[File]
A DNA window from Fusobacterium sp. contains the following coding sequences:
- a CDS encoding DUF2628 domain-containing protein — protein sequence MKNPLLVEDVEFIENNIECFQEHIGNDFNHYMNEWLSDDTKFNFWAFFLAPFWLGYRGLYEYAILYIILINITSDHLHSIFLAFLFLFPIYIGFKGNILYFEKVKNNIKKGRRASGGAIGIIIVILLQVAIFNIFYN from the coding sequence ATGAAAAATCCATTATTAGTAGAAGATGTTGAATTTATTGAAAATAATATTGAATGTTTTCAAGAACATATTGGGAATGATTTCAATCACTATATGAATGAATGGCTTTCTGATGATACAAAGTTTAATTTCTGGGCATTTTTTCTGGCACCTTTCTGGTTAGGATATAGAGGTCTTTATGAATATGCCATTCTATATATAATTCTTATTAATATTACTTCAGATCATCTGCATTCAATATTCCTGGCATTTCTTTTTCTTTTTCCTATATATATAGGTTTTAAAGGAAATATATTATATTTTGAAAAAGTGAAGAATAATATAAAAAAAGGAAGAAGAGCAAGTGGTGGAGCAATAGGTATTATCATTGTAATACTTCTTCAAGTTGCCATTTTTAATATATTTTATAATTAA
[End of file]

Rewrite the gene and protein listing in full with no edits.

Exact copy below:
A DNA window from Fusobacterium sp. contains the following coding sequences:
- a CDS encoding DUF2628 domain-containing protein — protein sequence MKNPLLVEDVEFIENNIECFQEHIGNDFNHYMNEWLSDDTKFNFWAFFLAPFWLGYRGLYEYAILYIILINITSDHLHSIFLAFLFLFPIYIGFKGNILYFEKVKNNIKKGRRASGGAIGIIIVILLQVAIFNIFYN from the coding sequence ATGAAAAATCCATTATTAGTAGAAGATGTTGAATTTATTGAAAATAATATTGAATGTTTTCAAGAACATATTGGGAATGATTTCAATCACTATATGAATGAATGGCTTTCTGATGATACAAAGTTTAATTTCTGGGCATTTTTTCTGGCACCTTTCTGGTTAGGATATAGAGGTCTTTATGAATATGCCATTCTATATATAATTCTTATTAATATTACTTCAGATCATCTGCATTCAATATTCCTGGCATTTCTTTTTCTTTTTCCTATATATATAGGTTTTAAAGGAAATATATTATATTTTGAAAAAGTGAAGAATAATATAAAAAAAGGAAGAAGAGCAAGTGGTGGAGCAATAGGTATTATCATTGTAATACTTCTTCAAGTTGCCATTTTTAATATATTTTATAATTAA